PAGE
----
An eavesdropping fly on the wall one week ago might have heard the following snippet of conversation:
Me: I've been thinking that I don't need to see you as often anymore.
Therapist: I think you're right.
Well bring on the propeller hat, rainbow wig and bright orange rain poncho (which I assume is standard attire for such an occasion) because I've officially graduated from crazy school!
Well, that's how it feels anyway.
I've spent my Thursday lunch hours discussing the finer points of my emotional well-being with a therapeutic professional in a year-and-a-half long quest to find out just what the hell is wrong with me. And to my great surprise, I think we did just that.
It was a personal crisis of epic proportions that led me to her in the first place. I walked into her office full of plush furniture, eclectic decor and shelves stuffed with self-help literature without knowing what to expect. All I knew is that I felt broken, like there weren’t enough king's horses and king's men on earth to put me back together. A lifetime of cartoon images of bespectacled, clipboard toting men asking patients lying in prone positions about their mothers didn't prepare me for the soft spoken, scarf wearing, easy smiling, kind eyed yet sharp tongued woman who introduced herself as Cynthia when she invited me to sit down anywhere on her cushy furniture and tell her all about it.
There was no in-depth analysis of my dreams or dramatic recounting of childhood traumas. There were no shock treatments or repressed memory discoveries, or creepy attempts to reenact my birth experience. Instead there was conversation. There was advice. There were sometimes tears, but also a lot more laughter than I'd expected. There was talk of the fat, but there was more talk about all the other things I am. And--to the great delight of my inner nerd--there were worksheets, handouts, diagrams, and homework. And, most importantly, there was progress.
Therapy gets a bad rap sometimes, I think. The red-blooded American pull yourself up by your bootstraps mentality that runs deep in our collective veins can sometimes mistake reaching out for mental health support as evidence of a weakness of character, a convention of a modern age that relies on science and medicine to cure what a good kick in the ass should be able to knock out of us. After all, people have survived for thousands of years without therapy and antidepressants, why do we need them now all of a sudden? That argument is short sighted at best. People lived without antibiotics for thousands of years to...and they died of ear infections and strep throat. If I had cancer, I'd get chemotherapy. I had a case of the crazies, so I went to therapy, and I'm so glad I did. The hardest work may be over, but I'm not done yet.
I am the same woman who walked into that office for the first time, but I am not the same person I was that day. That girl was so lost in her fear and despair that it makes me ache to remember her. But the woman writing this? Her I like. She’s strong. She’s resilient. She knows where she's going, and she’s tough enough to keep working to get there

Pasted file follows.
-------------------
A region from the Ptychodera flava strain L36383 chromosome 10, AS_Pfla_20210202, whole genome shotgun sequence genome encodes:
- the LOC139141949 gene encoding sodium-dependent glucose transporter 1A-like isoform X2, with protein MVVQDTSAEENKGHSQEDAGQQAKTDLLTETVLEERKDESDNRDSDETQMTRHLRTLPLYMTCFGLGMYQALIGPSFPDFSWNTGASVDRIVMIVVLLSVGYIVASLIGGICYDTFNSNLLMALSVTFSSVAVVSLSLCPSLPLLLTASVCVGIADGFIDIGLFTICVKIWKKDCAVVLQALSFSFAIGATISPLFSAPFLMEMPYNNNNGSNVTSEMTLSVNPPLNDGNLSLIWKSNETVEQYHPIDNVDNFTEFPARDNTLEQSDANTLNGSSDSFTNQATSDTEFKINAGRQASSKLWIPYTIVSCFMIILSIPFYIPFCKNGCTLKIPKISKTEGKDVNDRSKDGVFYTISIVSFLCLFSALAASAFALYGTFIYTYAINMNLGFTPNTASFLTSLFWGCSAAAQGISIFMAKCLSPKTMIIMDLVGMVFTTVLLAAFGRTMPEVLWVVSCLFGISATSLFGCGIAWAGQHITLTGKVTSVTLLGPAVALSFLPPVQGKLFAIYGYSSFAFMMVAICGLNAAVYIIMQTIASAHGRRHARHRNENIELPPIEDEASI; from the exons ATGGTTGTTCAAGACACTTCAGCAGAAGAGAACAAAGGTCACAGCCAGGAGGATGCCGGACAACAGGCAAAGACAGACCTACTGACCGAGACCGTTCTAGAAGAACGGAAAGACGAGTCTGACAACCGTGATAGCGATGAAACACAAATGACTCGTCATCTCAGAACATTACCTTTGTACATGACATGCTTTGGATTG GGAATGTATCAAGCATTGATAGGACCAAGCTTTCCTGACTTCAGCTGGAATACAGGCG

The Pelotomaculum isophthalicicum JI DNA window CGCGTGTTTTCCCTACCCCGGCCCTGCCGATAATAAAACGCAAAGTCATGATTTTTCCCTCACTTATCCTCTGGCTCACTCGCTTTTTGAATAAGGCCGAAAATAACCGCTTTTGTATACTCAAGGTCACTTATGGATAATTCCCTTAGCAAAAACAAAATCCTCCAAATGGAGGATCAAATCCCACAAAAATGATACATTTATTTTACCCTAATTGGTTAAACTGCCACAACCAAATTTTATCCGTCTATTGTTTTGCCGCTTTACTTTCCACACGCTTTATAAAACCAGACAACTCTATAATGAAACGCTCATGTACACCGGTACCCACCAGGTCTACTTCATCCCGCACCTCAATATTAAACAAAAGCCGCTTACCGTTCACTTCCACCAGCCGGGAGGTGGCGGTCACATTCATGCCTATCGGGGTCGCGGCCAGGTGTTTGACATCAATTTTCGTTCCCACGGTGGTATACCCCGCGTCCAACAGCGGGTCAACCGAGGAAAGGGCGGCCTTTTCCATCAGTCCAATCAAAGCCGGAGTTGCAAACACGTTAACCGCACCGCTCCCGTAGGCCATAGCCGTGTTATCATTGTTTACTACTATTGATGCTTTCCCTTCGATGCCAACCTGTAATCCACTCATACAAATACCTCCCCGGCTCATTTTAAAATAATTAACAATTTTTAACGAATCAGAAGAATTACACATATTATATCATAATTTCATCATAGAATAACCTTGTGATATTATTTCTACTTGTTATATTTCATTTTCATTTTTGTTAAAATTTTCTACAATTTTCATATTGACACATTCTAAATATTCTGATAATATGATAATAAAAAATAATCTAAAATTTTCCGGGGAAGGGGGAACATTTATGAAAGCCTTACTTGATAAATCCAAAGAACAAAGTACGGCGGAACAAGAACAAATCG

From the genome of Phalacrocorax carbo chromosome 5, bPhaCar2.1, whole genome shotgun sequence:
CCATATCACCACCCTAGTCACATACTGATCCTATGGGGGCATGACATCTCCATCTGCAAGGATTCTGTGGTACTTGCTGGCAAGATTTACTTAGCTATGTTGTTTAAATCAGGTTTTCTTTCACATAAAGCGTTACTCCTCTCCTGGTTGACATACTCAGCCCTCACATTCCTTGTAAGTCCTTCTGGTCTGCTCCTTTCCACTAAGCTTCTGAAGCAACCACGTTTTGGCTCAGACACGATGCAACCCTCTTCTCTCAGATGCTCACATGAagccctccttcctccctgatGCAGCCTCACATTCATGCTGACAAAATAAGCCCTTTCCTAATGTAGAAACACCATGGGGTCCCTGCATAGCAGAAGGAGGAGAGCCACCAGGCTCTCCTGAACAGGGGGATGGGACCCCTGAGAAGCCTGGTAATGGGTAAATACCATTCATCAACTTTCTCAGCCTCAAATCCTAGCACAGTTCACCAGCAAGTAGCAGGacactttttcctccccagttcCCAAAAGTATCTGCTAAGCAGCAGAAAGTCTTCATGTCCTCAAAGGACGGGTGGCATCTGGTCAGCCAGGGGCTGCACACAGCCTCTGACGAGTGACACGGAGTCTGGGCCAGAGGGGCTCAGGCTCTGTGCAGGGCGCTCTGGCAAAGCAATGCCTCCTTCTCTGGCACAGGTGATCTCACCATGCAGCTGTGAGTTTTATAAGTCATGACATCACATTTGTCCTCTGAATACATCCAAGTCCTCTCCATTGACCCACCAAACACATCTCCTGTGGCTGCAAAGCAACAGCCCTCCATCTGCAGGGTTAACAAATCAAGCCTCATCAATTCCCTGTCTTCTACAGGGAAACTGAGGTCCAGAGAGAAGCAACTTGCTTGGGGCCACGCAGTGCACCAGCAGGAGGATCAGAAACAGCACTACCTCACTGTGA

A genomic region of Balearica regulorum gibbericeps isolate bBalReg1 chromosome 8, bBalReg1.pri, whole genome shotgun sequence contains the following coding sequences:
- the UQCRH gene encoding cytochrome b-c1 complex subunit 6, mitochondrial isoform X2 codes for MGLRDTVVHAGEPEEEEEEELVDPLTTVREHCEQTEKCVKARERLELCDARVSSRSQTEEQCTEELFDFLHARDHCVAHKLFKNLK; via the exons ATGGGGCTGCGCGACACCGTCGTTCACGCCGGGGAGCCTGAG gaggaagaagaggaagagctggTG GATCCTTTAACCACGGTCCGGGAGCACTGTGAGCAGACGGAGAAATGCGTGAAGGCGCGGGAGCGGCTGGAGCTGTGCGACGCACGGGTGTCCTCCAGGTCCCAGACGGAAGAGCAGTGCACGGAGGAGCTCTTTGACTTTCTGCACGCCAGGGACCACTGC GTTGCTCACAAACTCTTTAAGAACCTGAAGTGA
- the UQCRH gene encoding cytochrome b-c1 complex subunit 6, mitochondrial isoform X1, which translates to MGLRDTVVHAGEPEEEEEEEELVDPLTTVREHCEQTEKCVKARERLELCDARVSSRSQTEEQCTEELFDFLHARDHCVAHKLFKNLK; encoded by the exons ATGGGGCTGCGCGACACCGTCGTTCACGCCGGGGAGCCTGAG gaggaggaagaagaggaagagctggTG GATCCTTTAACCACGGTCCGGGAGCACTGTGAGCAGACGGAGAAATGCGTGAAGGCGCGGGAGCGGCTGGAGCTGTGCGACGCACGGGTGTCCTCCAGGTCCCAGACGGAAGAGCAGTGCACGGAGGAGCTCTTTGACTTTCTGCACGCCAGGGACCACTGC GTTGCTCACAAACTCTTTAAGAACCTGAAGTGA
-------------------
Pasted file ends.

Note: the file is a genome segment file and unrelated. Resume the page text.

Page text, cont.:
Yesterday I did something momentous. If, that is, one defines “momentous” as “something I’ve done like a thousand times since the age of 12”.
I rejoined Weight Watchers.
If you’d like me to spend oodles of time and space explaining the particulars of just why keeping my ample buttocks on the proverbial wagon on a permanent basis is an impossibility, you can drop me an email and ask for a dramatic recounting of my numerous climbs onto and spectacular nose dives off of said wagon.
Or you save me a lot of time (and fritter away a bunch of yours) by going back and reading my archives. I did just that recently and have realized that something I’ve said before in the last few years happens to be true:
The longer I do this, the more convinced I become that this journey is essentially an endless series of beginnings, of moments when draw a fresh line in the sand and start over. Sometimes the fresh start comes from a place of zen, a calm acceptance of the infinite struggle between ourselves and a lifetime of obesity.
But there are other times when we see a moment in our future where we’d just really rather not be quite so fat, thank you very much. Like, say, the prospect of wearing a big white dress in front of your friends and family while pledging eternal love and faithfulness to a man just crazy enough to love you.
That’s right, friends. Tim and I are engaged. A year from now we’ll be dressed in our best and saying I do.
(Shout out to the citizens of hell who are all enjoying tall glasses of ice water today—You’re welcome!)
The quest for the dress and a body that fits into it begins today.
In my entire life, the only thing I've ever really liked about my appearance are my eyes. Even when I was feeling my most unattractive, my 'Cat's eyes' (as my Dad used to call them) were the one feature I could stare unabashedly at in the mirror, the part of my reflection I could concentrate on as a singular point of beauty on an otherwise wholly objectionable body. But while they still remain my favorite feature, I'm learning to use them to see the value in the other parts of me. The pieces of me that are changing shape, dwindling in size, and shrinking right along with my embarrassment and desire not to have them viewed.
My eyes above are a reminder to me that beauty is indeed in the eye of the beholder, and that what I'm posting here for the world to see is no longer the source of my shame, but the canvas of my accomplishments. I am changing, not just in the eyes of the world, but in my own eyes as well. I can't wait to see what happens next...
You can view this blog as part of my entire site at www.skinnysara.com